Wednesday, May 07, 2008

SHRIMP CREOLE

My favorite New Orleans dish is Shrimp Creole. I get it at least once every time we're in the city and on our first trip there I was on a mission to find the "perfect" Shrimp Creole recipe. A great cookbook called The New Orleans Cookbook by Rima and Richard Collin is the one that kept popping up when I asked the locals for a recommendation. I have had this cookbook for 14 years and have cooked several dishes from it. My favorite is of course the Shrimp Creole dish but there are many others that are delectable as well...If you decide to try this dish, don't let the long list of ingredients put you off. The key to this dish is to chop everything in advance and then it's a breeze and so worth the effort. I made a batch Saturday Night. You can see the end result in the picture below....

"Shrimp Creole piquante was the original version of shrimp creole. Firm shrimp, plenty of whole tomatoes, lots of pepper-a far cry from the bland, soggy restaurant dish served all over America. This is a really spicy CAJUN ( not CREOLE) dish."
Sauce Piquante
2/3 cup vegetable oil
1/2 cup flour
1 3/4 c. thinly sliced shallots( scallions)
1/3 cup chopped celery
1 c. chopped onion
1/2 cup chopped green pepper
4 tsp. finely minced garlic
3 Tbs. finely minced fresh parsley
1 one-lb can Italian style whole peeled tomatoes, drained
1 8 oz can tomato sauce
1 Tbs. minced chives
4 Tbs. dry red wine
4 whole bay leaves, crushed
6 whole allspice
2 whole cloves
2 tsp. salt
3/4 tsp. freshly ground black pepper
1/2 tsp. Cayenne
1/4 tsp. chili powder
1/4 tsp. mace
1/4 tsp. dried basil
1/2 tsp. dried thyme
4 tsp. fresh lemon juice
2 cups water
2 lb. whole fresh shrimp, peeled and deveined
Boiled Rice

In a heavy 6-8 quart pot or kettle ( I usually use my black pot/ Cast Iron Dutch oven), heat the oil and gradually add the flour, stirring constantly. Cook over low heat, stirring contantly, until a medium brown roux( the color of rich peanut butter) is formed. Remove from heat and add the fresh vegetables and parsley. Mix well with the roux, then return to low heat and cook, stirring constantly, until the vegetables begin to brown. Mix in the canned tomatoes and tomato sauce, then add the chives, seasonings, wine, and lemon juice and mix again.

Raise heat under the pan and bring to a low boil. Add the water and mix thoroughly. When mixture begins to boil up again, reduce the heat and simmer 45 minutes. Add shrimp and allow to come to a boil again, then cover, reduce the heat slightly, and simmer for 20 minutes. Remove the pot from burner and allow to stand, covered, at room temperature for about 10 minutes before serving. Serve over boiled rice.

9 comments:

Betsy said...

This looks like something we would like! I don't think I've ever had it! And it does look fairly easy after all the chopping is done!
It looks especially nice on your Blue Willow plate! And I must say that your cat Shadow is beautiful!

willow said...

That looks absolutely delicious! I haven't made it in ages. It was one of the very first "fancy" dishes that I made when we were first married. Ahh..memories.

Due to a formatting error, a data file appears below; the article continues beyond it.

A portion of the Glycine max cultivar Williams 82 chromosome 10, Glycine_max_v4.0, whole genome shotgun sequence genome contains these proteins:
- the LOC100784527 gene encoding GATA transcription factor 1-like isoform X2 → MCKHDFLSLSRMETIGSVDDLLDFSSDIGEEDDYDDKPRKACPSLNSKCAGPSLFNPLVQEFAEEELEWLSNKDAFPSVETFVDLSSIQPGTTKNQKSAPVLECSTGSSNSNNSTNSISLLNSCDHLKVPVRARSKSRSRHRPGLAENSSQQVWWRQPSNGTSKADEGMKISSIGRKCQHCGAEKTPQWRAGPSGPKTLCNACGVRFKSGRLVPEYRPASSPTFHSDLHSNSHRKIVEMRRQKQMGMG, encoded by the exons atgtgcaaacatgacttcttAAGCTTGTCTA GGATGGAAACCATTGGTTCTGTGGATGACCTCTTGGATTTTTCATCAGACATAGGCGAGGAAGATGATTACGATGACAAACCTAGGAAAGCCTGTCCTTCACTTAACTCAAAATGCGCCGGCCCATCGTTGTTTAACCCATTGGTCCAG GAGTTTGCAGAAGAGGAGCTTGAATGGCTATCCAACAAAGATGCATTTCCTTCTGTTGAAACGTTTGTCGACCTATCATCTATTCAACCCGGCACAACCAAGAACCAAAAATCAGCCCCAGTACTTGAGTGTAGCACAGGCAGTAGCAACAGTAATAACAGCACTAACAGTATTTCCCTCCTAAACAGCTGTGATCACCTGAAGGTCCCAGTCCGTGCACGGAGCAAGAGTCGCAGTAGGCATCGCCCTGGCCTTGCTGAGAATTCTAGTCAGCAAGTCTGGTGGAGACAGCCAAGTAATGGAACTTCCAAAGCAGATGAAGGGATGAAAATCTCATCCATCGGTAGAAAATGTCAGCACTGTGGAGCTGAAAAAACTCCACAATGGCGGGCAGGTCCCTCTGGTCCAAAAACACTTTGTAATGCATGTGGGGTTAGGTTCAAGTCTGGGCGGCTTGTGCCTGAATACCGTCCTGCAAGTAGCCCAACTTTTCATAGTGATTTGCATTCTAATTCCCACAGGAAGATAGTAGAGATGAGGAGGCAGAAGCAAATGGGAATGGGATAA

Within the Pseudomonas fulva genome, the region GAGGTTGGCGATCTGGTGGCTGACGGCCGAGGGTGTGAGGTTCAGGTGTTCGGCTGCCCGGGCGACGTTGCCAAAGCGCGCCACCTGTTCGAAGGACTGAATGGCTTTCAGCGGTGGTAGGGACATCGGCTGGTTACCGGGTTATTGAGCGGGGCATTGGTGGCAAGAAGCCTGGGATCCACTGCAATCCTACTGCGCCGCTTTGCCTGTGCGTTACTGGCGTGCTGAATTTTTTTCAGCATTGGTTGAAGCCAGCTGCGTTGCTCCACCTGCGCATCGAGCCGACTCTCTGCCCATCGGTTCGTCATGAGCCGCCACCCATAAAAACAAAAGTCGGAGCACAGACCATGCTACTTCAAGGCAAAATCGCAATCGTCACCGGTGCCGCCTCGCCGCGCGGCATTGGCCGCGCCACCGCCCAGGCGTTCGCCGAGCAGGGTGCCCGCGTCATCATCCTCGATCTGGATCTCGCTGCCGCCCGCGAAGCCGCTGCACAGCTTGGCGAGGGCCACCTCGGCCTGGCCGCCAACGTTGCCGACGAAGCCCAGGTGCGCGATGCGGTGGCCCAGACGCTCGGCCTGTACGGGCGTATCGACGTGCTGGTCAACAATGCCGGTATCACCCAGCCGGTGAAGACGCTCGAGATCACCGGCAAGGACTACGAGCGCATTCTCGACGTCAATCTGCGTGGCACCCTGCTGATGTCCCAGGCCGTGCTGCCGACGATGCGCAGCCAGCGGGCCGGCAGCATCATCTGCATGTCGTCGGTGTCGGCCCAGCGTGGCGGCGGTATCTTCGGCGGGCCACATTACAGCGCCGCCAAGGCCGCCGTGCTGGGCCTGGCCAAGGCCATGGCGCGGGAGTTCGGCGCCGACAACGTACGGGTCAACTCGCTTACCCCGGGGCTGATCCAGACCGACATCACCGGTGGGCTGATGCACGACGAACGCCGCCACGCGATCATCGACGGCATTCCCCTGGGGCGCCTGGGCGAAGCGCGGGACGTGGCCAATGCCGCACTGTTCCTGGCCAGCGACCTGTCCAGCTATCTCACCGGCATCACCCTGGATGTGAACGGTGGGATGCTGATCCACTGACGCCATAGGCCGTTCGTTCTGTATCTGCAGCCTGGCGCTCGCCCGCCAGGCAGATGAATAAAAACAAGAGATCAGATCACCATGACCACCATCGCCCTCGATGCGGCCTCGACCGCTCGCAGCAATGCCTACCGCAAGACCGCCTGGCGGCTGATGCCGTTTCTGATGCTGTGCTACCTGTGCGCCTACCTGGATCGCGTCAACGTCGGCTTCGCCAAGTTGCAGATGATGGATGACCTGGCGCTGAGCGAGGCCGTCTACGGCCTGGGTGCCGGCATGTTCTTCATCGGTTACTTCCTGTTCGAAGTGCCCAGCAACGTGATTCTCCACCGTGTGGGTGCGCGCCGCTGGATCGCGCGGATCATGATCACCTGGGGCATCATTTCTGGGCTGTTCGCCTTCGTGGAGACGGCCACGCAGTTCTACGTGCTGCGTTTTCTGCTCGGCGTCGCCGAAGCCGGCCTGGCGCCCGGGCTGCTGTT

I am loving this New Orleans phase you started. Fun!

Lovely Blue Willow plate, BTW. :)

Lavinia Ladyslipper said...

I'm thrilled...I have everything on hand except for the mace, minced chives, green peppers, shrimps, and scallions.....I have never tried Creole anything, but have always wanted to...and know instinctively that I will love it...

Thanks for this recipe, Rebecca; I will let you know how it turns out.

By the way, I love the new pics of your cat...she is lovely! But are there one or two different cats in the sidebar photos? One looks like a long-haired grey, and the other a short haird black..

Rebecca said...

Betsy, it really is easy and so full of flavor. I read that the secret to New Orleans cooking is that all the flavors are layered instead of just being "hot" they are spicy in a good way.

My cat, Shadow, is a big baby and such a sweet cat. He's a big furball.

Rebecca said...

Willow, I thought you might like the plate...Blue willow makes most anything look good, don't you think? :-)....

The New Orleans posts are so much fun...I love that you posted about "Madame X" and Deedee's post about beignets and Cafe` au lait at Cafe' Dumonde. You know, the tourism commission should give us free air fair there for all the promoting we're doing. :-D

Rebecca said...

Lavinia, let me know how it turns out for you. I'd say you will really like this cuisine...

There are two different cats. The Black one is our old boy named Magic and the Grey long-hair is Shadow. He's an angel. We also have a 13 year old Sheltie that I need to post pictures of. She's an absolute sweetheart but the poor thing has really slowed this last year...

Blog Princess G said...

Sounds delicious and I have never made any form of Creole OR Cajun dish, but now I shall.:)

willow said...

Yes, food always looks absolutely wonderful on blue willow plates...the blue just sets off the food perfectly. Something very comforting about eating from blue willow!

DeeDee said...

Betsy...that looks amazing..I agree with Willow...serving on that blue willow plate is just lovely...

Now that we all practically have cajun accents, after all this New Orleans posting, I'm going to prepare this for sure...Set some mood music and dine on the lanai...:)